U.S. Pain and 31 patient and professional groups have submitted a letter to Congress urging it not to repeal the Ensuring Patient Access and Effective Drug Enforcement Act of 2016, which would upend essential protections for some of the most vulnerable patients in the country. The law aims to prevent the Drug Enforcement Agency (DEA) from limiting controlled substance pain medication distribution in a that way lacked transparency, due process, or safety.[...]
How does the healthcare system provide value to people with chronic conditions? It’s a question that has puzzled experts for years, prompting research, systematic reviews and assessments. Existing models tend to measure values held by healthcare professionals, rather than relevant outcomes for patients.
The Innovation and Value Initiative (IVI) is a new collaboration of healthcare stakeholders whose goal is to promote the development and use of high-value interventions that advance health from a patient perspective and to change the way value is measured and rewarded. U.S. Pain Foundation is assisting in the cause through information sharing, brainstorming concepts with IVI’s leadership, and providing the viewpoint and voice of those individuals living with chronic conditions.[...]
The Interagency Pain Research Coordinating Committee (IPRCC), the nation’s highest pain policy advisory committee, held its biannual meeting Oct. 23 at the National Institutes of Health (NIH) campus in Bethesda, MD. The IPRCC is the committee that oversaw the development of the National Pain Strategy, as well as the recently released Federal Pain Research Strategy. U.S. Pain Foundation’s National Director of Policy and Advocacy Cindy Steinberg, a member of the IPRCC, was in attendance.[...]
Policymakers, health care providers, and members of the public continue to grapple with how to address the ongoing opioid crisis. Most recently, President Trump deemed the opioid epidemic a national health emergency, calling on the country to work together to solve it.
But many people with pain feel the discussion about reducing opioid abuse is often one-sided, overlooking that these medicationss can be a critical part of treatment that allows them to function.[...]
Many in the chronic pain community expressed concern after CVS pharmacy announced this month that it will limit opioid prescriptions to seven days for acute or new conditions. The wording of the new policy is as follows: “This program will include limiting to seven days the supply of opioids dispensed for certain acute prescriptions for patients who are new to therapy,” which means people living with chronic pain should not be subjected to the seven-day limit. However, CVS will limit the daily dosage of opioids and will require use of immediate-release formulations before prescribing extended-release opioids; these two changes may affect chronic pain patients.[...]
U.S. Pain Foundation’s National Director of Policy and Advocacy Cindy Steinberg and California ambassador Katie Golden traveled to Amsterdam for a two-day international patient advocacy forum. Organizations from around the European Union and United States represented patients with chronic conditions such as multiple sclerosis, Huntington’s Disease, and migraine disease.
The purpose of the forum was to exchange ideas on what are the biggest challenges to patient groups today across countries and disease conditions and to brainstorm about hat can be done to tackle them.[...]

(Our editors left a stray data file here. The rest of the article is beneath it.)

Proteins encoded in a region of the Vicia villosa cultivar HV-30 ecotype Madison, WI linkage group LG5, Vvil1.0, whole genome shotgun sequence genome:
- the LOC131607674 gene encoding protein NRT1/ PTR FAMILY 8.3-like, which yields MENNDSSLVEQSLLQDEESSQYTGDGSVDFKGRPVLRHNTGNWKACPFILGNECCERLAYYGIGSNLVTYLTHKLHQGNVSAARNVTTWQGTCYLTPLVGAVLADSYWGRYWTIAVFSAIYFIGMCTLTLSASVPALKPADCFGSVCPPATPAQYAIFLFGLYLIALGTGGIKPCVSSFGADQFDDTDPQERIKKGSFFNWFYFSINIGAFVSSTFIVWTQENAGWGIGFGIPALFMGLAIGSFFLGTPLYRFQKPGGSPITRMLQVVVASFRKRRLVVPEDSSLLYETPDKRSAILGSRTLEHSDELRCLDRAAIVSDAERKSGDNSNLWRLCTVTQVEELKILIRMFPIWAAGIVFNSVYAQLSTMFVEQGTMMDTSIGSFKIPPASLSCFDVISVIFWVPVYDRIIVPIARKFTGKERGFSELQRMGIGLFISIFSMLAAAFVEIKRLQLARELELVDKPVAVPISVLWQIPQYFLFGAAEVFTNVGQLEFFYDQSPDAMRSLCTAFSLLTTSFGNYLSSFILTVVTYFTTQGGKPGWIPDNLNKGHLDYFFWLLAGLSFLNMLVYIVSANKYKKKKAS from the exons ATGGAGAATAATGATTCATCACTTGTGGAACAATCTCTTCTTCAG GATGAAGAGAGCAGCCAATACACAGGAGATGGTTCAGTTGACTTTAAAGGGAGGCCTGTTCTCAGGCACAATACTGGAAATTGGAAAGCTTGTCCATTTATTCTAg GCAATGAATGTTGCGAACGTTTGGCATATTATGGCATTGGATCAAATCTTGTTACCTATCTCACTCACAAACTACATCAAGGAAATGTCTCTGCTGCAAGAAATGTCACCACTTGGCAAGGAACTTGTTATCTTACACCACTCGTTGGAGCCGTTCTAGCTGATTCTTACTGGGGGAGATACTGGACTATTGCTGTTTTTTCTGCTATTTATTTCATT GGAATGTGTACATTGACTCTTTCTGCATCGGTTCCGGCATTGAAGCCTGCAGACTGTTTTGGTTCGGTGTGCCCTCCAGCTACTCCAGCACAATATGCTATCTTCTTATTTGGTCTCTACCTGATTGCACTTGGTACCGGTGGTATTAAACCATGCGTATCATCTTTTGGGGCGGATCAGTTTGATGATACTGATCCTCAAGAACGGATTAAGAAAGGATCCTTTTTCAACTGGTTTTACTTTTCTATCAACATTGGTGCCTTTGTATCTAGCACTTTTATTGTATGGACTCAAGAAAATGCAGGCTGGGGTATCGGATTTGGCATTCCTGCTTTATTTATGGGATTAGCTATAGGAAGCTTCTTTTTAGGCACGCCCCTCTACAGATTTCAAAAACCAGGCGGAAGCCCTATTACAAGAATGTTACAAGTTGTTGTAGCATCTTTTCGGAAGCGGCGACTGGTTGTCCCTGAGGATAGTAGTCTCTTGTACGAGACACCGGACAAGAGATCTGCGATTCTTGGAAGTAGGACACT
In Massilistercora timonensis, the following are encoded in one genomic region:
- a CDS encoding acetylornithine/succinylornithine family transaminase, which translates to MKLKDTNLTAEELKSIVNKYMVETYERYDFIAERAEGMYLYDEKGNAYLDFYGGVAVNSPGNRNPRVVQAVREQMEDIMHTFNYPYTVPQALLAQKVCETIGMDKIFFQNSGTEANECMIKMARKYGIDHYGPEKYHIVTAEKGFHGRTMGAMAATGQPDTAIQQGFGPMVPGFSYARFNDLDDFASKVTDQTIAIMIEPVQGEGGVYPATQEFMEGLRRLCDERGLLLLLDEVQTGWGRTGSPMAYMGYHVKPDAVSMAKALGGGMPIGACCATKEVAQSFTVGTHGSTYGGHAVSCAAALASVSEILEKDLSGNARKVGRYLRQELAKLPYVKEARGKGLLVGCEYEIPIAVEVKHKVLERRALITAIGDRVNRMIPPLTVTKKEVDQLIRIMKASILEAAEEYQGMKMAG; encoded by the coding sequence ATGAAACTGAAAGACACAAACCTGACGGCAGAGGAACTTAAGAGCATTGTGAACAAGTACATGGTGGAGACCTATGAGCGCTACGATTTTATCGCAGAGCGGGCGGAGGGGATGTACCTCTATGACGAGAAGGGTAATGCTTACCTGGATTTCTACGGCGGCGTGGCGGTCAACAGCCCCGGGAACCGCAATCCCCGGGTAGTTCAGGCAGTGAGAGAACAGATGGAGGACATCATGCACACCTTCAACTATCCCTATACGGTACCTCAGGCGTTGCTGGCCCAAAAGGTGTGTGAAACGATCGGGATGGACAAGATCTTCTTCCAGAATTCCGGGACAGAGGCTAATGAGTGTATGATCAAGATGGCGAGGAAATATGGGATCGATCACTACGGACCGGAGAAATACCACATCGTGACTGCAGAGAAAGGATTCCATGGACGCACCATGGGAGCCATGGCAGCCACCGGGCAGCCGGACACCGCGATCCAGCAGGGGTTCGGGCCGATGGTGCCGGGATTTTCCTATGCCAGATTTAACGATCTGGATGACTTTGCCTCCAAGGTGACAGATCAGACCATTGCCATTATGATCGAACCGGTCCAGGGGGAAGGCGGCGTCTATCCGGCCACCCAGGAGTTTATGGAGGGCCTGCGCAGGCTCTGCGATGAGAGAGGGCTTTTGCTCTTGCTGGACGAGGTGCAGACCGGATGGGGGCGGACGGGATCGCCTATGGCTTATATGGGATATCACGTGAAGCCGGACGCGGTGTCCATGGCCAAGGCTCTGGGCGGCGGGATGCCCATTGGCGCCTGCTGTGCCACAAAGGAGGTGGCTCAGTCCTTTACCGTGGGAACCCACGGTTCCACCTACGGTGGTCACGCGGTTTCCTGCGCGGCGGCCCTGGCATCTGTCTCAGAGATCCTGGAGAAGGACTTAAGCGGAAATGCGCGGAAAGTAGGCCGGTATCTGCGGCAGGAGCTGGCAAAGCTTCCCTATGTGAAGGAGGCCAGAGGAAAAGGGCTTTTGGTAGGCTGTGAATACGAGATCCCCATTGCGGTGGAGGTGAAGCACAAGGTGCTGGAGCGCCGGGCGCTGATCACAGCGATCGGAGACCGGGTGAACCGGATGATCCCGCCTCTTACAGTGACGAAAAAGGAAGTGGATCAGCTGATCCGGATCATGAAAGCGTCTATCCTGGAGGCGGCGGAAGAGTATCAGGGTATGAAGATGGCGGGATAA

Despite opposition from groups like the U.S. Pain Foundation, beginning in January 2018, the Center for Medicare and Medicaid Services (CMS) will change the pain management questions on patient hospital satisfaction surveys from how well staff did controlling patients’ pain to how often they “talked” to patients about their pain. The Hospital Consumer Assessment of Healthcare Providers and Systems, known as the HCAHPS survey, is a high-profile, publicly reported measure that allows consumers to compare the quality of care between different hospitals. Survey results are also used to determine a portion of hospital reimbursement rates.[...]
As Texas and Louisiana continue efforts to keep residents safe, patient-centered organizations are concerned for pain patients and others who have had their treatments interrupted or are without medical equipment.To ensure patients affected by Hurricane Harvey do not face unintended, negative health outcomes, U.S. Pain has put together an online engagement campaign that asks the U.S. Department of Health and Human Services (HHS) to activate its Emergency Prescription Assistance Program. This would allow eligible patients to receive their necessary prescriptions and medical equipment at no cost from participating pharmacies.[...]
In a conference room overlooking Washington, D.C., nonprofit organizations and other stakeholders gathered around the table and gave U.S. Pain Foundation the opportunity to present ideas and cultivate conversations surrounding patient access issues.
Known as the Keeping Patients Stable on Their Medications Coalition, the group had met in the past to address step therapy and nonmedical switching, two common insurance barriers to medications. Now under the leadership of the U.S. Pain Foundation, the goal is to expand upon the coalition’s initial efforts.[...]
During the early morning hours of July 28, the U.S. Senate narrowly rejected the most recent proposal to repeal and replace the Affordable Care Act (ACA), known as the “skinny repeal.” McCain (R-Arizona), who was recently diagnosed with brain cancer, casted the deciding vote.
U.S. Pain was among many health and patient organizations that opposed the proposed reform, including: the American Medical Association; the American Public Health Association; American Hospital Association; AARP; the American Cancer Society Cancer Action Network; and the National Organization for Rare Disorders.[...]